“The talking demon or goblin,” he writes, “would converse with anyone willing to do so between eight and ten o’clock at night, with all the candles out and in pitch darkness. The goblin spoke in the manner of a parrot, answering all questions posed by a noble Conquistador, Juan López de Mena, and yet another, Martín Ruiz de Arce. This goblin would speak and converse at these homes more than others, where he was asked to play the vihuela (a plucked string instrument), and it did so with great skill. It enjoyed doing this and laughed, but was not seen, nor did it allow itself to be seen.”

These displays of an amiable nature, however, were deceitful. “One cannot believe a demon,” cautioned Sanchez de Aguilar, “as they are the fathers of lies, untruths and seeders of discord. At times it would speak poorly of certain damsels, saying of one she had been mistreated by her stepfather. When asked who he was, he said he was a Christian, native of Old Castille, and would pray the Our Father and other prayers.”

Traditional poltergeist behavior was also part of its stock in trade, such as casting stones against walls and windows without causing any damage, and making noise on rooftops. A local cleric, writes the chronicler, tried to exorcise the spirit by visiting one of the homes where it normally made its presence felt. To this end, he concealed the preparations for the banishing ritual under his cloak, but the goblin did not materialize. After the priest departed, the entity laughed in the darkness and told those who remained: “The priest would like to seize me, but he will not. A surprise awaits him on his supper table.”

Apports – articles that appear or are transferred out of nowhere, produced by unseen entities – are common to poltergeist phenomena and were no exception here: when the priest returned home, he found plates of food on his table covered “with excrement from his mule” and the flagon of drink “filled with old mule piss.”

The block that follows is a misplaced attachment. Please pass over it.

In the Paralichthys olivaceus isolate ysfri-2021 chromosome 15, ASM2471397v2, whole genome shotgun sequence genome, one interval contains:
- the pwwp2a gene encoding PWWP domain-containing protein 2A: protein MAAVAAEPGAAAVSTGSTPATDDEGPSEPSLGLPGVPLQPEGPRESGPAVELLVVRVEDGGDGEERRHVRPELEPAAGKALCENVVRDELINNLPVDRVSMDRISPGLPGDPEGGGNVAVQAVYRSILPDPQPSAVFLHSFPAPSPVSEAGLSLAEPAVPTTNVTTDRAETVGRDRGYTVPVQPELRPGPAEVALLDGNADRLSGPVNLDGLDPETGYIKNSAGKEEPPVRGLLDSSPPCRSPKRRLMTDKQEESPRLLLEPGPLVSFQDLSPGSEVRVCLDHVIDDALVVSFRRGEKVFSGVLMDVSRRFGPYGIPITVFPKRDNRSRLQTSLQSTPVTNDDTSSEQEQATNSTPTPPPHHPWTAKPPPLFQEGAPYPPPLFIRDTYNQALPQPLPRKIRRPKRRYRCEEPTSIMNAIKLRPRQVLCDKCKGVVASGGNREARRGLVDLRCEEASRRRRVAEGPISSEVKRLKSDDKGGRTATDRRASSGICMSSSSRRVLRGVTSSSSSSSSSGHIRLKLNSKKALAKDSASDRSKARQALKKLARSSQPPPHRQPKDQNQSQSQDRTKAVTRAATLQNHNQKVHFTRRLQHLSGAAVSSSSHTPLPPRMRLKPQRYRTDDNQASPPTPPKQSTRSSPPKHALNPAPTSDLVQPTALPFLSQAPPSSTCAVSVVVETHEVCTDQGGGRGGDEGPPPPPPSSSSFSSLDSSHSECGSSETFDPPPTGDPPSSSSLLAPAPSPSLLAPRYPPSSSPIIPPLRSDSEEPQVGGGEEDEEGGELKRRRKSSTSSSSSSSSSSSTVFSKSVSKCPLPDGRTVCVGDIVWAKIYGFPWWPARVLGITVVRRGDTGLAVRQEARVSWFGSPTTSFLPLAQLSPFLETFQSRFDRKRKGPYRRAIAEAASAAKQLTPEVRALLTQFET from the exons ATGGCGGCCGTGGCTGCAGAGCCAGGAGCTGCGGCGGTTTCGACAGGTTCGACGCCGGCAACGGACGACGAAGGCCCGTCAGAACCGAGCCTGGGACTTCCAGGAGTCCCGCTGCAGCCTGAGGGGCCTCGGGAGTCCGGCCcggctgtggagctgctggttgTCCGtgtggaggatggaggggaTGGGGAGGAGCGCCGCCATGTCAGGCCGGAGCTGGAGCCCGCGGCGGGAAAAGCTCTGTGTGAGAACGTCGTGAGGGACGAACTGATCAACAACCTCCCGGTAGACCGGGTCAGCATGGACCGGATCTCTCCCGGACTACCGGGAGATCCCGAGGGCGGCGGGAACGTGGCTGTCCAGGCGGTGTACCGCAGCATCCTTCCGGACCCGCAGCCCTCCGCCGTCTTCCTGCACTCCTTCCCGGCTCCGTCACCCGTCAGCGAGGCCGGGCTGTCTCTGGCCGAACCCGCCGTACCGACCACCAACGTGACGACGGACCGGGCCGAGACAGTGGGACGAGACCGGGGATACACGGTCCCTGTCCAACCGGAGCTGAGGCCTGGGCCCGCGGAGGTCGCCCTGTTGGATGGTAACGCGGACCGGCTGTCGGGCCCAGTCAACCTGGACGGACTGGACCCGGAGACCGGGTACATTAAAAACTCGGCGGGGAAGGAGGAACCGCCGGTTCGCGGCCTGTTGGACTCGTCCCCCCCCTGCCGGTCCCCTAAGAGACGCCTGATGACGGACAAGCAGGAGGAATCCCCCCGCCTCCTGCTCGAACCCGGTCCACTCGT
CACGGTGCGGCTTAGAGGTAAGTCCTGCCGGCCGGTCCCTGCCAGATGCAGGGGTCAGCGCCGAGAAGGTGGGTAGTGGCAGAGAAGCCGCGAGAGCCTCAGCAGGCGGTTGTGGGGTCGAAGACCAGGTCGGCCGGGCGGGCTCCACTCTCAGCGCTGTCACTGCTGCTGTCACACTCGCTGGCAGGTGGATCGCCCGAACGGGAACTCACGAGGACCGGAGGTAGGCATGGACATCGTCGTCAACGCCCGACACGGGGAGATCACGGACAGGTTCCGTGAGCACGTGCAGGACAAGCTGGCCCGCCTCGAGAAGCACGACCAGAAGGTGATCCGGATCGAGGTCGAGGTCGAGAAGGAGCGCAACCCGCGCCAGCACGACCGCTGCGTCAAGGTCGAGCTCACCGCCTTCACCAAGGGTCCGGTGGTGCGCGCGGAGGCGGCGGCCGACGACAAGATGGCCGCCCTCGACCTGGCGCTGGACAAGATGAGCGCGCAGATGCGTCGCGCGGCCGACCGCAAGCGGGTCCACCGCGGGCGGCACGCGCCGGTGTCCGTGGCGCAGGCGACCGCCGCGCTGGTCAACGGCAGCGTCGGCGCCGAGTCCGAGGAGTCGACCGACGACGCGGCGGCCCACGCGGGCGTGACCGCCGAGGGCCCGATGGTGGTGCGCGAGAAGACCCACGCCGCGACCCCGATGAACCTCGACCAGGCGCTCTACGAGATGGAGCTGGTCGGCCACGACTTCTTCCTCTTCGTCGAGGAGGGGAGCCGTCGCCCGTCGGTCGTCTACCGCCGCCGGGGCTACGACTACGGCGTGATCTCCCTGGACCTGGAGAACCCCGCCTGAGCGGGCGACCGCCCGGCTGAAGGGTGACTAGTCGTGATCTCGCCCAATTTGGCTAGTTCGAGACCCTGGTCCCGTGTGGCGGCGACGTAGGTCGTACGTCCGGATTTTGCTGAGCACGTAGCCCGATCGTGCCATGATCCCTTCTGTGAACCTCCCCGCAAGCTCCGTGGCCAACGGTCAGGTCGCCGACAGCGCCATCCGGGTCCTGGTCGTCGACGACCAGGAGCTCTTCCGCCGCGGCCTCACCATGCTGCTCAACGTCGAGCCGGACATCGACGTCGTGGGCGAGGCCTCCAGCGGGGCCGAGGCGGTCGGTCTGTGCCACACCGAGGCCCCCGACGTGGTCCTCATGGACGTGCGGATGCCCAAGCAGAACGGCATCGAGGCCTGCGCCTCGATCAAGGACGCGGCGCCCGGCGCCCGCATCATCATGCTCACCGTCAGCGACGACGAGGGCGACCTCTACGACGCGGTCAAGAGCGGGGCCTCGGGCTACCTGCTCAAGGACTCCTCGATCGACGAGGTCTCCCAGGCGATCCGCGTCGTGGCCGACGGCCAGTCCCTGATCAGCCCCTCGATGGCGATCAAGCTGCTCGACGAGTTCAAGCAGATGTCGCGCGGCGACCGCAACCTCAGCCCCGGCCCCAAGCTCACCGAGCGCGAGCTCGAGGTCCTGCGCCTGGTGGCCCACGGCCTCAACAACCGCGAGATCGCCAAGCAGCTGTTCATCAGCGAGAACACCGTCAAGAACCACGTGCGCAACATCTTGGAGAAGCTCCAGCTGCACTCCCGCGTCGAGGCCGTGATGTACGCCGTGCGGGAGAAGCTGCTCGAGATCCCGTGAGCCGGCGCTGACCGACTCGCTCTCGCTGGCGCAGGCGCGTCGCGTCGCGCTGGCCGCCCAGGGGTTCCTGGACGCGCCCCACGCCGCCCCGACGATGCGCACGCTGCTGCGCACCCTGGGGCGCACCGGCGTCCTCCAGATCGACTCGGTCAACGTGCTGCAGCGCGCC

Artemio del Valle Arizpe, who included his own version of the story in his Obras Completas (Mexico: Libreros Mexicanos Unidos, 1959), describes the worsening of conditions following the incident with the priest. “The entire world lost the quiet enjoyment of its peace. The entire population was at a loss, and no saint in heaven would aid them. The goblin’s terrors and pranks became increasingly worse, sharpening his tongue against persons of good reputation.”

Sánchez de Aguilar’s original confirms this. “The Bishop, hearing of the lies of this goblin and the abuse directed at some, commanded that none should speak to [the entity] or make reply. Obeying these instructions, people ceased to address it, and this demon or goblin took to weeping and railing against the Bishop, making sharper noises and louder reports, astounding people and causing them to lose sleep. He then took to setting fires [unexplained fires being commonplace in poltergeist activity] to houses, which were largely made of straw and palm fronds. So the people asked the priest to find them a patron saint by drawing lots, promising to celebrate his feast with a procession to a convent.”

Picking up the story centuries later, Valle Arizpe writes that the chosen saint was Saint Clement, and that a carver of holy images “carved a statue of Saint Clement holding in his hand a chain to which a hideous demon was fastened, its mouth muzzled, covered in gold leaf.” The townspeople, however, failed in their promise to join the procession, and the priest took the statue to the convent alone.

“This goblin fell silent for over thirty or forty years,” writes Sánchez de Aguilar, “until the year 1596, when I was a priest in that town…it set fires to the huts of the poor Indians, and I was summed by devout Indians to conjure it and banish it from their village [Yalcoba], where it would enter at noon or one o’clock without fail in a whirlwind, kicking up a dust with a noise of storm and stone.”

Religious ceremonies seemed to offer only temporary relief against the entity, which ceased its activity in Yalcoba only to return to Valladolid, continuing its fire-starting activity. The Spanish settlers, notes the chronicler, believed that the cause was to be found in the native sorcerers and enchanters that filled the area. “This is a veracious and well-grounded belief,” he says, “as I myself kept a prisoner from the town of Tecoc, a great idolater, enchanter who would seize a viper or rattlesnake with certain gentle words to invoke the prince of darkness. I wrote them down out of curiosity, and they are not worthy of pen or paper.”